chapter  5
20 Pages

Participatory systems of certification and alternative marketing networks: the case of the Ecovida Agroecology Network in South Brazil

ByGUILHERME RADOMSKY, PAULO NIEDERLE

Introduction While Brazil’s southern region is best known for its ‘modern agriculture’, it also happens to be the cradle of an innovative and promising experience in the production of organic food, fibre and raw materials. This region (which consists of the states of Paraná, Santa Catarina and Rio Grande do Sul) is home to the Ecovida Agroecology Network, which was established1 in 1998. This was the result of the confluence of social organization, resistance and political struggle by small farmers seeking not only to adopt new production practices and techniques, but also to establish ‘another way of doing farming’: a shared manner and lifestyle that reflects and embodies a set of common values and beliefs and the sharing of knowledge (Radomsky 2010b). Ecovida Agroecology Network brings together groups of family farmers who follow agroecological principles. These groups are organized territorially, generally within a single municipality, although sometimes the groups span various municipalities. This territorial rootedness engenders the grassroots nature of each organization, which is fundamental for sharing information and technical knowledge and for gaining access to marketing channels to sell the produce. These groups are connected to each other through a coordinating body, which can be a cooperative, an association, or an NGO. This entity takes on the role of linking farmers, farm technicians and consumers within the region or municipality where it operates (Rover 2011, Radomsky 2013). The network currently has 28 regional centres, which serve groups in around 170 municipalities in the three states of southern Brazil. There are 3,500 farmers involved, belonging to some 300 groups. These groups in turn are associated to 35 organizations and 8 consumer cooperatives (Ecovida 2012). The farmers’ groups play an important role: it is here that the farmers make decisions and plan local activities, such as meetings, field work, the assignation of labels, set priorities for farm inspection visits and register farmers with the relevant authorities. These groups are linked via regional centres which also oversee labelling requirements and standards. They offer technical support, provide the structure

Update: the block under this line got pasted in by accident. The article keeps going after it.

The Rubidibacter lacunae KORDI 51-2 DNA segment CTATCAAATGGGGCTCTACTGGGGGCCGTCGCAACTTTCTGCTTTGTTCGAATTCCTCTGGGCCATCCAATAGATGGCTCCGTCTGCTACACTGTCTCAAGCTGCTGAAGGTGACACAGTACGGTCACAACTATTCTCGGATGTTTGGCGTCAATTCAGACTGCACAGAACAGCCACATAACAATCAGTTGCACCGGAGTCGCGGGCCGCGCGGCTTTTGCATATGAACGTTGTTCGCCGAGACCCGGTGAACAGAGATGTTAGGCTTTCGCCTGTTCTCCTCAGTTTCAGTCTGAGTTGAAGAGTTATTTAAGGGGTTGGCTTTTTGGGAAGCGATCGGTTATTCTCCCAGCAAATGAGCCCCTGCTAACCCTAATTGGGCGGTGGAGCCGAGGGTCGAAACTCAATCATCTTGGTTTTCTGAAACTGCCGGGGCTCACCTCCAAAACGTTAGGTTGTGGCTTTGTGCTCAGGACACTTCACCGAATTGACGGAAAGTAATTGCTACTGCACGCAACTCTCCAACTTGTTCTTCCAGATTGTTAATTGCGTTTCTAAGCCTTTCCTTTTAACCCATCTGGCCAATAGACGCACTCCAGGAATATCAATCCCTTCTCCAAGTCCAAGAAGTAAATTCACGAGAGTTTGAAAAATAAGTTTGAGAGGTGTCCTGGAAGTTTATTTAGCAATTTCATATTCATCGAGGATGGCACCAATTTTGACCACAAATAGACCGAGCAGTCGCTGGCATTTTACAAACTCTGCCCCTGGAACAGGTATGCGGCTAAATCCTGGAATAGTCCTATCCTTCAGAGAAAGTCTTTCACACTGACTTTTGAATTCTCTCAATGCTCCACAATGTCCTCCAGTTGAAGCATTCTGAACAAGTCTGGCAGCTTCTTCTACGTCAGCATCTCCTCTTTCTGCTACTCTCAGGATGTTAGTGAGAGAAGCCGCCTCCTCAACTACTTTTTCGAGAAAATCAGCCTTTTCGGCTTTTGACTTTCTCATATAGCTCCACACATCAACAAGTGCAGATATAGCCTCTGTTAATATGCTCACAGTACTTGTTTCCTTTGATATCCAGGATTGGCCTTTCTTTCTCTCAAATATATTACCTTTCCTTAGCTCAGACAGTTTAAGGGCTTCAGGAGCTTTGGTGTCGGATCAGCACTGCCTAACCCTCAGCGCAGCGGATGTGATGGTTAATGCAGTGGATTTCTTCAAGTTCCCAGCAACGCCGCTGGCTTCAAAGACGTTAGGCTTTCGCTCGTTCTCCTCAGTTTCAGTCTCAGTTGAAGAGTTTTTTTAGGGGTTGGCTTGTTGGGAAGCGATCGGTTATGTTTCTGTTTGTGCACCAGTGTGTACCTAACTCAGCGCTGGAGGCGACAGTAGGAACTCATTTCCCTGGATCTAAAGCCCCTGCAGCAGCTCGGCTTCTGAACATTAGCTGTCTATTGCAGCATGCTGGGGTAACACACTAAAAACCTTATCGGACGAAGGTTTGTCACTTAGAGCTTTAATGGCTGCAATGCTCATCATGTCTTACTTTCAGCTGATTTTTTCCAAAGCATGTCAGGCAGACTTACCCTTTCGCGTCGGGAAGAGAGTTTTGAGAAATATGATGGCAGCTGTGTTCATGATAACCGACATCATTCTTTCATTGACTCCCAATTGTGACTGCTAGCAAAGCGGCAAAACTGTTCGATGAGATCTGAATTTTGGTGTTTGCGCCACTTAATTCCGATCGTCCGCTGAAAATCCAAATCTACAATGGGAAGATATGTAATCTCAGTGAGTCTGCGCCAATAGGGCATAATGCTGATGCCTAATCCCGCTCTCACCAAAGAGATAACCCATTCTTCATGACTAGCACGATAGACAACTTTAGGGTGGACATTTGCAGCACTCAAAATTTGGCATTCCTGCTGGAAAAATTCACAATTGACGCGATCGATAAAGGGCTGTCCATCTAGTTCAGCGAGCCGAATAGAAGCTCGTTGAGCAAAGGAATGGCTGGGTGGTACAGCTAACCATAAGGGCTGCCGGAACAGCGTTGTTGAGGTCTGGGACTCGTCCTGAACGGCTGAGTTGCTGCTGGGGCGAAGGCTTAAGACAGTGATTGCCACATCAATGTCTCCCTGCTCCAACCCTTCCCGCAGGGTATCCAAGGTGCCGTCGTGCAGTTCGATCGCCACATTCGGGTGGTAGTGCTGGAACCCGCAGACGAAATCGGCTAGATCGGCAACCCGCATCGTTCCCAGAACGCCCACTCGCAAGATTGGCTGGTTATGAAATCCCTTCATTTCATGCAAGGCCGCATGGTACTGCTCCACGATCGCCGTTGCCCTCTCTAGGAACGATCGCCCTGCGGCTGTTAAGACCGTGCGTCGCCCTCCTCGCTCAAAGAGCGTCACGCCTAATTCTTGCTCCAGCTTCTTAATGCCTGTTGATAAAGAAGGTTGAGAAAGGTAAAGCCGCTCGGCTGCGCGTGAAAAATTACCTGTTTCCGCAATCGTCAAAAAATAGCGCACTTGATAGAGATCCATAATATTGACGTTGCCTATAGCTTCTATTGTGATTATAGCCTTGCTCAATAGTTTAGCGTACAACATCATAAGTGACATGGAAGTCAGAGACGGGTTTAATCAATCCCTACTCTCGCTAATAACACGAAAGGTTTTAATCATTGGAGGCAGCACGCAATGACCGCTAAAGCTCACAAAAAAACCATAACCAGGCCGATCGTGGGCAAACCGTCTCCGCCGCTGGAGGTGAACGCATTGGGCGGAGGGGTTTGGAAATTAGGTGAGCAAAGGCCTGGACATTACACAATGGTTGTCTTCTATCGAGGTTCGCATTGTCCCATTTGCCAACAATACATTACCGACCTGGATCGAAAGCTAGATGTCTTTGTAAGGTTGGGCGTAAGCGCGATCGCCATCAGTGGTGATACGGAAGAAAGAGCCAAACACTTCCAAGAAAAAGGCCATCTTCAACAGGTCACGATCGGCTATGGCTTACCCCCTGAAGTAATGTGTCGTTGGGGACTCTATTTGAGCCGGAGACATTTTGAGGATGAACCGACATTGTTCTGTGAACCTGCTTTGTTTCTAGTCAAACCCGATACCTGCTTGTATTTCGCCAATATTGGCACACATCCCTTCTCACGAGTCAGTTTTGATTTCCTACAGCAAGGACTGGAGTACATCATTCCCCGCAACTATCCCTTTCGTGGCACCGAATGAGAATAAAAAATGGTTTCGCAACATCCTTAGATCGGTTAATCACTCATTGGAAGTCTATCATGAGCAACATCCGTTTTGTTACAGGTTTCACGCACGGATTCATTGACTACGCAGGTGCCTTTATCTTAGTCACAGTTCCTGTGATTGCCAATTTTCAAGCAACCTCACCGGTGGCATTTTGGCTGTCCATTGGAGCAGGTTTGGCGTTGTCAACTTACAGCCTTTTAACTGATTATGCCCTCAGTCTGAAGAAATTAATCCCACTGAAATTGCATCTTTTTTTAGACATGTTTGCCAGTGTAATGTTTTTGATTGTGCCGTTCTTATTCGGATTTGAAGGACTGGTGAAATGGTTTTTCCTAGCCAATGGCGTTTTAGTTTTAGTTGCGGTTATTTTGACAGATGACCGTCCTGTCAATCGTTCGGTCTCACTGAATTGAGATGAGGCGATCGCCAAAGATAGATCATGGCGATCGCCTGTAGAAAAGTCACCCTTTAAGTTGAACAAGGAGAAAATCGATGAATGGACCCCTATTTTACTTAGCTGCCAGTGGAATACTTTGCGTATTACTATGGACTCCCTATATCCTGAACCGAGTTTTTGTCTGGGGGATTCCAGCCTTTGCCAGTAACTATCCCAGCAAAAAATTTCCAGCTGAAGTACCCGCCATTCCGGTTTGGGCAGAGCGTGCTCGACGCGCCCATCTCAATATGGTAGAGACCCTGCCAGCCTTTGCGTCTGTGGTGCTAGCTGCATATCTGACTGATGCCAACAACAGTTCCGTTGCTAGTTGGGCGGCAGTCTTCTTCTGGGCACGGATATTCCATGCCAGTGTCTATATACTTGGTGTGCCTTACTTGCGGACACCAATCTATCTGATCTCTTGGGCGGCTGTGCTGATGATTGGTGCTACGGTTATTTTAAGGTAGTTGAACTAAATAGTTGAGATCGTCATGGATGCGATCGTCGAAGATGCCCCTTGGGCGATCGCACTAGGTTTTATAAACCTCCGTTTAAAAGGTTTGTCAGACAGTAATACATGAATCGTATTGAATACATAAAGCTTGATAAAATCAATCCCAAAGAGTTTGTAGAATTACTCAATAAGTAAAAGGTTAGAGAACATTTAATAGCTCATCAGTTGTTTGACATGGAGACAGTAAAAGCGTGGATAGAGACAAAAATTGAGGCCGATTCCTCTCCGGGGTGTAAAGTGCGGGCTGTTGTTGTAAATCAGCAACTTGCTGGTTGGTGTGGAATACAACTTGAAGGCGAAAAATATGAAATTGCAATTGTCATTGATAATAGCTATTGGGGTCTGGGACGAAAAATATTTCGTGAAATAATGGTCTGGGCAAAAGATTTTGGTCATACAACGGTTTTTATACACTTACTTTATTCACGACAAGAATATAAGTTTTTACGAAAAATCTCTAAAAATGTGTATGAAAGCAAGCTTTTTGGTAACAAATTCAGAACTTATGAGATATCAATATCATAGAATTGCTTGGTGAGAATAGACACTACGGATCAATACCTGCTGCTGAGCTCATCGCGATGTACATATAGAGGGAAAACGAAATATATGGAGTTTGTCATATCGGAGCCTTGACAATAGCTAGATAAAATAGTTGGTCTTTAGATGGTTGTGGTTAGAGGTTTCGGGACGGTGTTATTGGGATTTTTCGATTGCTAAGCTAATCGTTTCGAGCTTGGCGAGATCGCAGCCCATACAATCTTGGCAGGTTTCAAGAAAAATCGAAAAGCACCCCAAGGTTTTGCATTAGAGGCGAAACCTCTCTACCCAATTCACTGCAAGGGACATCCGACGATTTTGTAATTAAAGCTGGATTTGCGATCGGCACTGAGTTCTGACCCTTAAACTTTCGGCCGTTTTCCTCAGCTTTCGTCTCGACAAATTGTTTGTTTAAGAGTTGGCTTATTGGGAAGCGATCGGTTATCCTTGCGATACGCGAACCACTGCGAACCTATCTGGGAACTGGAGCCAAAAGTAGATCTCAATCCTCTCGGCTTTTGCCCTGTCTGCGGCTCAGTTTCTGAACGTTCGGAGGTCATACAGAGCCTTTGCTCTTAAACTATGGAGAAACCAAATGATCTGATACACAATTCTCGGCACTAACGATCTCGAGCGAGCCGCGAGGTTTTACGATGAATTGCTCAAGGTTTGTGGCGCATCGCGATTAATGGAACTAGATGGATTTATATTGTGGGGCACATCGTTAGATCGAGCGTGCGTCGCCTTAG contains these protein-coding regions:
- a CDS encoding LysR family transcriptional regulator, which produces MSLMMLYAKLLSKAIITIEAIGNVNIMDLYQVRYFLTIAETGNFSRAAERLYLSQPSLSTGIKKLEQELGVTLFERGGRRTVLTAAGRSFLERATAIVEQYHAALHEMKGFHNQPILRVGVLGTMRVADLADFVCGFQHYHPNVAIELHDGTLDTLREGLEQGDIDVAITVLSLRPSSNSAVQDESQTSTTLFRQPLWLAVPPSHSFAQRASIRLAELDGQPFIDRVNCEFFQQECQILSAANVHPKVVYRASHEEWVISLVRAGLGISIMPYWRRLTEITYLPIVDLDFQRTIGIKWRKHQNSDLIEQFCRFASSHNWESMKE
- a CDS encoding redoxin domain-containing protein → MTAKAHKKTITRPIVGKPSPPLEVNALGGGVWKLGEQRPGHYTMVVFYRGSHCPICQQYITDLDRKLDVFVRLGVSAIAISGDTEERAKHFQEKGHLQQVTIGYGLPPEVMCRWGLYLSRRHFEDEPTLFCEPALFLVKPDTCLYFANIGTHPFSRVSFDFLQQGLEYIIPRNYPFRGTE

needed to meet farmers’ requirements and coordinate and strengthen the network. These centres can adapt the labelling process to local contexts, as long as the standards remain within the criteria established by the Ecovida Network and national standards on participatory systems of guarantee (Isaguirre-Torres 2012, Perez-Cassarino 2012, Radomsky 2010b, Niederle et al. 2013). This chapter examines the innovative practices adopted by these ecological farmers in southern Brazil to create markets for organic products, through marketing strategies that emphasize both their high quality attributes and those related to their socio-cultural and regional embeddedness. Participatory ecolabelling systems play a central role here, helping to create nested markets and promote new pathways for rural development. The chapter draws on several research projects, conducted by the authors with the various regional centres of the Ecovida Agroecology Network. These centres operate as learning spaces that help to promote development in the region. The Ecovida Network exhibits many of the features of nested markets. Van der Ploeg’s analysis (Chapter 2 in this volume) of lamb meat production in Texel (the Netherlands) states that a nested market differs from other forms or types of markets in its distinction, and in the mobilization of local and regional resources and infrastructure, and also in the generation of a common pool of resources. Distinction, he argues, can be generated at three levels: through the social construction of quality with differentiated prices; through building trust between producers and consumers; and by means of symbolic exchanges. Van der Ploeg defines infrastructure ‘as the set of specific artefacts and rules that are used to channel flows of goods and services between places and people’. In turn, common resources emerge from the infrastructure and the distinction of these nested markets, insofar as they allow participants to share their knowledge and build collective values that are locally embedded and shared by larger groups through trust and reputation. This explains why, despite being strongly rooted in a locality or territory, nested markets can reach distant consumers and other agents who share the same values. Ecovida also plays a major role in ‘creating the infrastructure’ that allows producers to connect with consumers. The participative certification process is a mechanism for building bridges that connect ecological producers – who prize and protect the natural and organic bases of their products (that define their distinction and brand) – and consumers – who seek not only a commodity but a food product with a guarantee of origin, quality and compliance with ecological production standards. To achieve this, Ecovida has built a socio-technical network that enables farmers to overcome entry barriers to markets and marketing channels. So, besides providing infrastructure, represented by the trucks and other vehicles to transport agroecological produce to street markets or other outlets, the Ecovida network established a further, and most important, mechanism – the participatory certification (ecolabeling) system. Participatory certification is a mechanism of ‘socio-material infrastructure [that] can be defined as the set of specific artefacts and rules that are used to channel flows of goods and services between places and people’ (van der Ploeg, Chapter 2 in this volume).